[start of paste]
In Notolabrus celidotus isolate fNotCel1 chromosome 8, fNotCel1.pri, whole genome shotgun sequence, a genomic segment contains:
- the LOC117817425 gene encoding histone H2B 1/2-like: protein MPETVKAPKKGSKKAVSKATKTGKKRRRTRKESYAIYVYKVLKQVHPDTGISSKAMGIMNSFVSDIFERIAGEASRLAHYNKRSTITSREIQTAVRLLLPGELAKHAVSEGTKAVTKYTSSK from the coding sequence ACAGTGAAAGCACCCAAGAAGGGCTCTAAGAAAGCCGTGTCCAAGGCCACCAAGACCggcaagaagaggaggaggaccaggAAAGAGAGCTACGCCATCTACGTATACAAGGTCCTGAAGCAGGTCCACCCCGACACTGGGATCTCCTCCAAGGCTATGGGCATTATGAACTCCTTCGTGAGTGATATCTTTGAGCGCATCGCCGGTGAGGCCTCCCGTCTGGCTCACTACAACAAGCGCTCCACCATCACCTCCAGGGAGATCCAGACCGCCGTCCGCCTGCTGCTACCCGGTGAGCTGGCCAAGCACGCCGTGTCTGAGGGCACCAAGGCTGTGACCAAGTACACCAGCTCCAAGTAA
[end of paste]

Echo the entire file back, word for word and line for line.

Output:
In Notolabrus celidotus isolate fNotCel1 chromosome 8, fNotCel1.pri, whole genome shotgun sequence, a genomic segment contains:
- the LOC117817425 gene encoding histone H2B 1/2-like: protein MPETVKAPKKGSKKAVSKATKTGKKRRRTRKESYAIYVYKVLKQVHPDTGISSKAMGIMNSFVSDIFERIAGEASRLAHYNKRSTITSREIQTAVRLLLPGELAKHAVSEGTKAVTKYTSSK from the coding sequence ACAGTGAAAGCACCCAAGAAGGGCTCTAAGAAAGCCGTGTCCAAGGCCACCAAGACCggcaagaagaggaggaggaccaggAAAGAGAGCTACGCCATCTACGTATACAAGGTCCTGAAGCAGGTCCACCCCGACACTGGGATCTCCTCCAAGGCTATGGGCATTATGAACTCCTTCGTGAGTGATATCTTTGAGCGCATCGCCGGTGAGGCCTCCCGTCTGGCTCACTACAACAAGCGCTCCACCATCACCTCCAGGGAGATCCAGACCGCCGTCCGCCTGCTGCTACCCGGTGAGCTGGCCAAGCACGCCGTGTCTGAGGGCACCAAGGCTGTGACCAAGTACACCAGCTCCAAGTAA